Why Don’t Olympic Weightlifters Overhead Squat? Part 1
I got a text the other night from a drunk lifter of mine who was in the middle of an argument with a bunch of his CrossFit friends. He asked, “Is your snatch or your overhead squat bigger?” I responded, “I have no idea.”
“Oh,” he said, “because we’re arguing about which is usually bigger.”
After the obligatory giggle regarding size, and how much it matters, I said, “That depends. Overhead squat if you’re not a very good lifter, snatch if you are.” That seems to ring true most of the time (or close enough) and we were texting, so I didn’t want to write him an entire article on the subject.
I did find his question rather serendipitous, though, because I’d just had another discussion about the relevance of the overhead squat to your snatch and I think that’s what was at the heart of the argument he was having. No one cares which is bigger. They do care about the following question:
Is doing the overhead squat – as a standalone exercise – going to make me a better snatcher?
The short answer is: Unless you are a rank beginner and are seriously lacking core strength, probably not. But there is a longer answer that bears explaining. First, though, lets figure out why one would ask such a question in the first place.
Overhead and Out of Mind: How Myths Are Made
These are the two arguments that are made the most often for why you should be using the overhead squat to increase your snatch:
Both of these are wrong. But they stem from valid concerns, and I can understand why you might think them true at first blush.
The Analogy is wrong because it assumes the overhead squat’s strength building benefits will affect the snatch in the same way the front squat’s strength building benefits affect the clean. That assumption is false. The front squat functions as a primary strength builder for the muscles in the legs, hips, and back. The overhead squat functions as a primary builder of core strength. (Yes, both exercises are compound and affect a wide range of muscles, as well as the nervous system, but we need to focus on their primary purpose since it is those reasons why we’d choose them over something else.)
The overhead squat is a great torso stabilizer and core destroyer, but it is a rather wimpy lower body exercise. It isn’t going to help you much if you’re struggling to stand up out of the bottom of your snatches. For that you need heavier squats of the front or back variety. What’s more, all of the core strength benefits of the overhead squat as an exercise are gained through heavy snatching anyway, because once you are as efficient as you should be, you’ll be close to your best overhead squat on every lift. Any additional benefit would be marginal at best.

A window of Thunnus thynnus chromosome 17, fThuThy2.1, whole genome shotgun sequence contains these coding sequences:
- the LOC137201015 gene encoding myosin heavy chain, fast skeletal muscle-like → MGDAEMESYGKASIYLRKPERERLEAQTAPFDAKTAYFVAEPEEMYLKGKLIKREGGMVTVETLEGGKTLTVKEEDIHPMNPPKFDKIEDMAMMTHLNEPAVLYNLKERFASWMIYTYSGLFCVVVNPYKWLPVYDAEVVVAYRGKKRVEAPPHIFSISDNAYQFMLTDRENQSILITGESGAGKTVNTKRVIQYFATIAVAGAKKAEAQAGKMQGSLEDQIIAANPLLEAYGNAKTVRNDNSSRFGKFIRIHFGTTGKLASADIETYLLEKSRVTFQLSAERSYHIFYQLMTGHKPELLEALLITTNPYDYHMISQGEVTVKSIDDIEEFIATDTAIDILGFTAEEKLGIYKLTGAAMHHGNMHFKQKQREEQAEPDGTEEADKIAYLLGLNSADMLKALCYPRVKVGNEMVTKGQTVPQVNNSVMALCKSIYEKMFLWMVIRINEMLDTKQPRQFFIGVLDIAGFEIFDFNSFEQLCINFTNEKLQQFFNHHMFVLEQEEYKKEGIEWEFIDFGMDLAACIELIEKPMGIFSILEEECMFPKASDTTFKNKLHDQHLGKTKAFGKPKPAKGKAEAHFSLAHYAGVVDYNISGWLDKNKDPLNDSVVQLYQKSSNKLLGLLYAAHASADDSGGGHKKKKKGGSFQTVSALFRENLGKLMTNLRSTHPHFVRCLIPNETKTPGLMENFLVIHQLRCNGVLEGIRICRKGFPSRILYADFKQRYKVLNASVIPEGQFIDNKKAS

In other words:
The two areas of strength building the overhead squat would need to promote if we were going to adopt it based upon The Analogy argument are already being covered by front squats and full heavy snatches. The overhead squat is redundant where the front squat is not. That is, The Analogy fails.
NOTE: If you can clean your best front squat, you can snatch your best overhead squat. The opposite is rarely true. That fact may help you understand the above argument a little better if you are having doubts.
Who Is Scared of a Little Snatch?
The Analogy is the boring argument for overhead squats. The Confidence Booster is much more interesting, has far more merit, and brings up the most important fact about weightlifting: it is a mental sport first, and a physical sport second.If you have the ability to snatch a light weight with perfect (or near perfect) form, then you have the technical ability to snatch a heavy weight with perfect form. The trouble is you won’t. And the reason you won’t is because heavy weights scare you and light weights don’t.
You pull the bar off the floor and it feels HEAVY. This causes some small part of your mind to worry that it might be “too heavy.” It isn’t. But you THINK it is. Panic sets in, and in that nanosecond of time, that minuscule space in which you have the chance to make a choice, you make the wrong one.
Your fight or flight response is activated and you buckle. All of the time and energy you spent drilling your form and technical skills goes out the window. You look as though you have never snatched a day in your life. You make a mistake (maybe many mistakes) that you KNOW are wrong, have fixed at light weights, and thought you were past.
But you never fixed your greatest flaw: your inability to control your fear.
All it takes is the smallest amount of self-doubt to ruin your snatch attempt. The faintest spark in a dry forest can light a monstrous fire that grows out of control and takes over your mind, causing you to lose all confidence in your ability to lift that son-of-a-bitch.
Overhead Squats to the Rescue?
Clearly, if we could just overhead squat far more weight than we could snatch then we would finally have the confidence to go for it, right? We wouldn’t have to overcome our fears because we wouldn’t have any. We’d KNOW that so long as we could pull that bar into position, then we’d be able to catch it, stand up, and slam that bar back down to the platform in a triumphantly loud display of awesomeness.
Man, that sounds good. But it is so wrong.
Unfortunately, you’ll have to wait until next time to find out why. In part two, you’ll learn all about the four scariest phases of the snatch, why the overhead squat has nothing to do with them, and how to overcome them scary bits so that you can add even more kilos to the bar.